A lost theme in improving public services—labor-management cooperation—has begun to receive long-overdue attention in recent weeks. Over the weekend The Washington Post gave front-page coverage to a Maryland teachers’ union collaborating with school authorities to accelerate curricular reform and improve teacher performance while disciplining ineffective teachers. Last month, Nicholas Kristof wrote approvingly in the New York Times of a comparable collaboration in New Haven.
These examples hardly reflect a new development. In 2001, Toledo won an Innovations in American Government award from Harvard University’s Kennedy School of Government for its collaboration of organized teachers and school administrators. Parts of the Toledo Plan were replicated in other large Ohio cities. When Indianapolis decided to “contract out” some street repair work, the city’s unions persuaded Mayor Stephen Goldsmith to allow them to bid on the contract. The city workers won the contracts and saved the city money while keeping their jobs.
The role of public sector unions is likely to be a big theme this election cycle. National fallout from Wisconsin will be one focus, as voters decide sometime this summer whether to replace Governor Scott Walker after he sponsored efforts last year to restrict the rights of public sector unions. In Ohio, voters last fall rejected Senate Bill 5, which would have sharply curtailed collective bargaining rights for public sector workers. The issue is sure to continue to play a big role in the swing state.
In the short run, union leaders and their allies seem to have benefited from the overreach of Republican governors elected two years ago who thought they had a mandate to undermine public sector unions. These governors may have miscalculated: the attacks on labor have helped mobilize supporters who otherwise might have remained dormant, and public opinion seems to have turned against them.
However, public sector unions should do their part to avoid partisan conflict in the long run. Good wages and generous employment benefits depend upon popular support for public services, especially during an economic downturn. After all, a substantial majority of expenditures for most local and state public services go towards salaries, benefits, and pensions.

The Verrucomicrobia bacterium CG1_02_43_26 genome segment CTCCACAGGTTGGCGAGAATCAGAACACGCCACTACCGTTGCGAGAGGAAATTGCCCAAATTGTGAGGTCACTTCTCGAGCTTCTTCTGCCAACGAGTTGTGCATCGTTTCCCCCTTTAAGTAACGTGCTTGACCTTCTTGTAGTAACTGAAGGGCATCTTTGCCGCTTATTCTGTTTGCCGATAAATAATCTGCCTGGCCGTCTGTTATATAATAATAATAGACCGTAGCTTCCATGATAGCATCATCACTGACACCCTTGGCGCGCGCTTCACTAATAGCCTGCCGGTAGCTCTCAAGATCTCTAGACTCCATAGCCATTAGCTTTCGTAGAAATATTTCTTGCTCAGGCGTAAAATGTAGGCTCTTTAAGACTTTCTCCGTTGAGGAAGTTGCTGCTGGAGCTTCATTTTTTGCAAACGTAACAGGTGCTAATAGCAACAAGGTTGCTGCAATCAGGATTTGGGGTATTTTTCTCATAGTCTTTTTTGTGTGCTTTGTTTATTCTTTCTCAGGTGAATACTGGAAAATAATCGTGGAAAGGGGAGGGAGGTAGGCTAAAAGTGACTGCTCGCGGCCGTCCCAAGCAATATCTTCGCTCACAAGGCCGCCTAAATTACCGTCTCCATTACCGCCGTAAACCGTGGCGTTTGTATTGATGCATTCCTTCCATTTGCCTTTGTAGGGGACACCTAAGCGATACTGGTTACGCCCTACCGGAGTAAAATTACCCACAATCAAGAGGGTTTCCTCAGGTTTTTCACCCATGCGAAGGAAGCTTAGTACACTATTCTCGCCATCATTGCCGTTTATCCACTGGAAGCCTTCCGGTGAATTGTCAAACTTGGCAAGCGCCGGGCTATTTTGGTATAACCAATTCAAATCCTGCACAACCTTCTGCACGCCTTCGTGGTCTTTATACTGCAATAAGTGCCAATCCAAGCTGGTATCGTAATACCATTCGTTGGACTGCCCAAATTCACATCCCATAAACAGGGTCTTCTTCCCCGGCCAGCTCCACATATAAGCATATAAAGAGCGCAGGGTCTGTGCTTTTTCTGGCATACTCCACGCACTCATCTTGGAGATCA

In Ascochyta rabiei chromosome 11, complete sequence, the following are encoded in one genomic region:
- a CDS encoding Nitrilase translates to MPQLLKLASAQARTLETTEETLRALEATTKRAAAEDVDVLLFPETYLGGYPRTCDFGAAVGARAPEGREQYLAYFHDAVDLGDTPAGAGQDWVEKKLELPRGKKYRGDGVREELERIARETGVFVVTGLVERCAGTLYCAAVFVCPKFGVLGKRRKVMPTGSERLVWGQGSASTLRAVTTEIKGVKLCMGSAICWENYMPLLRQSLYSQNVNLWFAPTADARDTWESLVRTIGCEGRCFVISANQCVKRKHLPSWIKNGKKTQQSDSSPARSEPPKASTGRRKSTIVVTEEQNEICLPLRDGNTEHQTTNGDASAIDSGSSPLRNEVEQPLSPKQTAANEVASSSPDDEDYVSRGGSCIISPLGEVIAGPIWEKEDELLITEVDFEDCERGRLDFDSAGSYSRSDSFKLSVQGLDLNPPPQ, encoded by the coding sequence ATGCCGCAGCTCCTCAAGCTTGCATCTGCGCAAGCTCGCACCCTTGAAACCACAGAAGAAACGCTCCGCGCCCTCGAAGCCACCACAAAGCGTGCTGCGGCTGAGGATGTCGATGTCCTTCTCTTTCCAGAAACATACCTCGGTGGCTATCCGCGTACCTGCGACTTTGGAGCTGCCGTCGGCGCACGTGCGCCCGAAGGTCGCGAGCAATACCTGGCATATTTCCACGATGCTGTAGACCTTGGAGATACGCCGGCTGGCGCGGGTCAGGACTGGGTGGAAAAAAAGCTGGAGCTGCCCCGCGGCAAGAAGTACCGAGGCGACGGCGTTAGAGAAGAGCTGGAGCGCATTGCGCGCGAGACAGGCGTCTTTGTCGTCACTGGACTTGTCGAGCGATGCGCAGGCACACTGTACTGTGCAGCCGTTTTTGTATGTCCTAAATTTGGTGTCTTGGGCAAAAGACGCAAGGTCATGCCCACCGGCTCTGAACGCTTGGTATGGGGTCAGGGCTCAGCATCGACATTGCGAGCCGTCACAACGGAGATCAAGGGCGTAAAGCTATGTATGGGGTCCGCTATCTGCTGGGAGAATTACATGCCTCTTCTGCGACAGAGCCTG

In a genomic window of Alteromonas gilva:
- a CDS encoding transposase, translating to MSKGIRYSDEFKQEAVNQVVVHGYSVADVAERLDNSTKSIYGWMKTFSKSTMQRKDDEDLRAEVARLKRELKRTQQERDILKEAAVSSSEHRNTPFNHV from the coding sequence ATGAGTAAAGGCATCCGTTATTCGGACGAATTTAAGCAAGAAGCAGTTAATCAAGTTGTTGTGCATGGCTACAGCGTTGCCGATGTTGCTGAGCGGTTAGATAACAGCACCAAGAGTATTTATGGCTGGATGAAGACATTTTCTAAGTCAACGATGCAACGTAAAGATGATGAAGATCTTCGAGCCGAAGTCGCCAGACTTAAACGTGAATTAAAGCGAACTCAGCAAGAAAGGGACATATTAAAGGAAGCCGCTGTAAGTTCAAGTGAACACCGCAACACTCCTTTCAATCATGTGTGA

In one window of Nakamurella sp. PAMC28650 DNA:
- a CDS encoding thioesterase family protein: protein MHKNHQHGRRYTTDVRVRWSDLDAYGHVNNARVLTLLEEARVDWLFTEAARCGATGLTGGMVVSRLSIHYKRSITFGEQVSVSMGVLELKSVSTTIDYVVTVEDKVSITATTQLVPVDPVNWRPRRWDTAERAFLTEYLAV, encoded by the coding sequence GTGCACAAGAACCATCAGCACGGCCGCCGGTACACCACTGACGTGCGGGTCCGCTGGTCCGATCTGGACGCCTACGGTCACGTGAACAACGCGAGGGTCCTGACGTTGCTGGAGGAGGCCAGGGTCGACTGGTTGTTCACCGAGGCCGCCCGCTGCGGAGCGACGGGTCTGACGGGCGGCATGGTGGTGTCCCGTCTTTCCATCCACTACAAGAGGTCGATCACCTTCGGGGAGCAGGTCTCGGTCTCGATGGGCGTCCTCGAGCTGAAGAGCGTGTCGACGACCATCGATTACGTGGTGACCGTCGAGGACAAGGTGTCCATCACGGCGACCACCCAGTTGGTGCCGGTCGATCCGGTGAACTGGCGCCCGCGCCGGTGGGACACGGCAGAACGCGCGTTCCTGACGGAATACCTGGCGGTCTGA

Members of the public learn about public services mostly through two scenarios: when a particular city or state worker makes a mistake so intolerable it becomes newsworthy; or when the media report on public employees’ collective efforts to increase wages or resisting cutbacks. From what gets reported, public workers often look either incompetent or exclusively self-interested. In these cases it is very easy to characterize union demands as being antithetical to the public interest.
In reality, most teachers, police officers, and other public workers do a good job under difficult circumstances, and most contract renewals are negotiated behind the scenes without public notice.
We need a different sort of relationship between organized public employees and voters, and the recent examples of labor-management cooperation show how to do it right.
Public sector managers discover that they can make substantial progress in reform efforts—improving public services, saving jobs, and reducing or containing costs—if they harness the knowledge and initiative of their core workers. This is hardly surprising: front-line workers and operatives on the shop floor know what is and isn’t working, and how to improve efficiency.
The trick for managers is to tap that expertise. But it takes more than a “suggestion box” to enlist workers in efficiency reforms. Workers fear that management may use new efficiency gains to cut back hours or eliminate jobs. To achieve labor-management cooperation, managers seeking workers’ cooperation and flexibility have to demonstrate respect for labor rights negotiated in good faith.
In the current period of budget stringency, as public sector workers are scapegoated and their longstanding rights to collective bargaining are questioned, it may be helpful to recognize that community and state officials can find better ways to engage the public work force.
This will be particularly true in health care reform, a field in which labor-management cooperation has been particularly effective in reducing costs and improving service quality. In nine states and the District of Columbia, over 90,000 union members work with managers and doctors at Kaiser Permanente, often cited as a model for health care innovation, to improve health care delivery. Mary Kay Henry, president of the Service Employees International Union, helped create the labor-management partnership at Kaiser earlier in her career.
Over 17 million people work in state and local government, with over one-third represented by unions. In the heat of the election campaigns they are depicted as a source of conflict, or an obstacle to fiscal health. We need a more constructive way to think about those teachers, police officers, social workers, accountants, and clerks who do the work of our state and local governments. As cities and states have repeatedly discovered, labor-management cooperation provides an alternative and promising approach.
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